Large scale growth of Bifora testiculata for antifungal protein isolation.

The project is aimed at the further development of new molecular strategies for the control of plant pathogenic fungi. 462 different plant species were screened by testing extracts for antifungal activity against Fusarium culmorum, Botrytis cinerea, Rhizoctonia solani and Pyrenophora tritici-repentis. 17 % of the seed extracts and 3% of the vegetative tissue extracts inhibited 2 or more fungi completely after 3 days of incubation. The pufified antifungal proteins fall into one of six distinct protein families. The genes encodiing these proteins have been cloned and transferred to transgenic plants. These plants are being evaluated for enhanced resistance against fungal diseases.
The tasks of the research work are as follows:

Screening for antifungal proteins. To extend the knowledge on antifungal plant proteins, a systematic screening will be performed on about 500 plant species. Four different phytopathogenic fungi will be used in initial tests to detect antifungal activity. The screening procedure will allow the elimination of ubiquitous antifungal proteins, such as chitinases and glucanases.

Isolation and evaluation of antifungal proteins. After selection of the most active plant extracts, antifungal proteins will be isolated on a preparative scale by FPLC and/or affinity chromatography. Physical and chemical characterization of the purified proteins will be carried out. Their antifungal activity spectrum will be determined by in vitro and in vivo tests, and their possible toxic effects on animals will be investigated.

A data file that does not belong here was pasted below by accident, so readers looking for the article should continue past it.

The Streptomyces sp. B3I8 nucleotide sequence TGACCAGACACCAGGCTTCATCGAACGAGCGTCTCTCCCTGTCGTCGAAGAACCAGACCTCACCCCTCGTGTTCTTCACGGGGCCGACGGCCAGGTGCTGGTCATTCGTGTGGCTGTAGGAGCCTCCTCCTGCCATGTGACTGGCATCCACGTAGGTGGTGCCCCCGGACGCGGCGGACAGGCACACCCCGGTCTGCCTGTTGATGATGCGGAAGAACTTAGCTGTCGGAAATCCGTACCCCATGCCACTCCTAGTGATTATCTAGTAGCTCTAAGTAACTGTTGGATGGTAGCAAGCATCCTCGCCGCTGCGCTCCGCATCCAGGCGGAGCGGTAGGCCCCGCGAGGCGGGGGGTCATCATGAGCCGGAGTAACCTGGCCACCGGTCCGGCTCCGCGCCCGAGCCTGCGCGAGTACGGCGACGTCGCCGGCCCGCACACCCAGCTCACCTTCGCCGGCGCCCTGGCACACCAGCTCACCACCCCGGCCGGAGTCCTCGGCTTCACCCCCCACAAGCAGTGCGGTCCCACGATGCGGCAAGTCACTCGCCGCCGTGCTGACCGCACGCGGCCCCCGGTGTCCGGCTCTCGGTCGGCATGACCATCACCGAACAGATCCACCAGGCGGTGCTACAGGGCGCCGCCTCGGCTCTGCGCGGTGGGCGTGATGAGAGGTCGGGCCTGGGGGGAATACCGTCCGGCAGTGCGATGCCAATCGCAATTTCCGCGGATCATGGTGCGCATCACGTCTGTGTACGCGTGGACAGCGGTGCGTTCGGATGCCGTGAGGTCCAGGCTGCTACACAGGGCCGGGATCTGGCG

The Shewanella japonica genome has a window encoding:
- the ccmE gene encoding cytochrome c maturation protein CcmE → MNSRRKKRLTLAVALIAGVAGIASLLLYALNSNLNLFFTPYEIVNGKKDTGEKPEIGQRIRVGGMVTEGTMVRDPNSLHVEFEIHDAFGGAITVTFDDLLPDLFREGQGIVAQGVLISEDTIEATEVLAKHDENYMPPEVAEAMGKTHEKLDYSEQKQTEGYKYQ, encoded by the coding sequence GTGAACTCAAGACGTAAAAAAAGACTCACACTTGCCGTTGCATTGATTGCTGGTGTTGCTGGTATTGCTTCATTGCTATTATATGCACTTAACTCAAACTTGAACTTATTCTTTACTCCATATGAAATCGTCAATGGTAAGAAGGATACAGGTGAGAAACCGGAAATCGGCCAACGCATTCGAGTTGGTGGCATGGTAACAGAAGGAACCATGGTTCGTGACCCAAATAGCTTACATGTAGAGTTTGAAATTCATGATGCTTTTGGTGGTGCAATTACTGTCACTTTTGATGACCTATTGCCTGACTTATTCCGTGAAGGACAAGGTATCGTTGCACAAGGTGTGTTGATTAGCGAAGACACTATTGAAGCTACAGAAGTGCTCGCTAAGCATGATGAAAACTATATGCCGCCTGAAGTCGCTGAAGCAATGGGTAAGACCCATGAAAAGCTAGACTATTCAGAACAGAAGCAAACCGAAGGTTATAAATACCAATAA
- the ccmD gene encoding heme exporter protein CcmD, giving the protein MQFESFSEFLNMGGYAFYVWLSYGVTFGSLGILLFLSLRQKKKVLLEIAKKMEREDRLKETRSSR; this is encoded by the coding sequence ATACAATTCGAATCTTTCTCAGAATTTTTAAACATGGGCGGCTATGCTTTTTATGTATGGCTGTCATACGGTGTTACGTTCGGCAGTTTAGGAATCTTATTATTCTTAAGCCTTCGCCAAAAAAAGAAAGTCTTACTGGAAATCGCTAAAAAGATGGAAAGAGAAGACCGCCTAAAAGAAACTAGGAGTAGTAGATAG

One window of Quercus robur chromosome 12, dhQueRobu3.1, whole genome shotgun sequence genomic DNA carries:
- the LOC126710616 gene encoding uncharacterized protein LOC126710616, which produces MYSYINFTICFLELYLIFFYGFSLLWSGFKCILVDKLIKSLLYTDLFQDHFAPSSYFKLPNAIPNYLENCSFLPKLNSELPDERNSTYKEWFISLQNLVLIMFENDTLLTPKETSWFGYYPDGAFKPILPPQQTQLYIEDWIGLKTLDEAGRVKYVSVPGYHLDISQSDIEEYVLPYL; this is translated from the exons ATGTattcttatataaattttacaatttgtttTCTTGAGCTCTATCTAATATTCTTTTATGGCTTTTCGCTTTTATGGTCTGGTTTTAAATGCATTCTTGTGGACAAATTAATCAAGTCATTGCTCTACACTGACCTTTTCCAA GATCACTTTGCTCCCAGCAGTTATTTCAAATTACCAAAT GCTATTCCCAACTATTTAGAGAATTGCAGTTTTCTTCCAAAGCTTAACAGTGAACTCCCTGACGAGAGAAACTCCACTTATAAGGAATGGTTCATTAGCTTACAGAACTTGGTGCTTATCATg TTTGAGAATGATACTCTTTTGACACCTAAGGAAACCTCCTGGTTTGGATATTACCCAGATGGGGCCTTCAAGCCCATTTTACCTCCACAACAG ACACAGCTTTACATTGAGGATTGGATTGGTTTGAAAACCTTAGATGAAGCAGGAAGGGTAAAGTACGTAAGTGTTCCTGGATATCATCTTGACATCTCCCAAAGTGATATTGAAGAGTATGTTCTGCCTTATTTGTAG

Cloning of antifungal protein genes. cDNA clone banks will be constructed. Genes encoding antifungal proteins will be selected by oligonucleotide probes and/or immunoprobes.

Plant transformation and evaluation. Coding sequences of the genes will be coupled to adequate regulatory sequences and the constructs transferred to crop plants. Transformation experiments will be directed towards tomato as a model system, but could be extended to other crop plant systems. Transgenic plants will be tested for resistance against pathogens and for genomic stability.

Benefits which are expected from the proposed disease control strategy, based on the use of engineered resistant lines possibly in combination with a more rational and refined chemical protection, include reduction of the concerns for effects on man and environment from agrochemicals; reduction of the crop production costs entailed by field spraying; reduction of selection pressure on fungal pathogens; because of a better confinement of the active substances, new possibilities for the control of vascular and soil pathogens (by regulation of the expression of fungitoxic proteins in vascular and root tissue, respectively); and new possibilities for the cheaper and safer control of postharvest fungal diseases (by regulation of the expression of antifungal protein during crop maturation).


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Oude Markt 13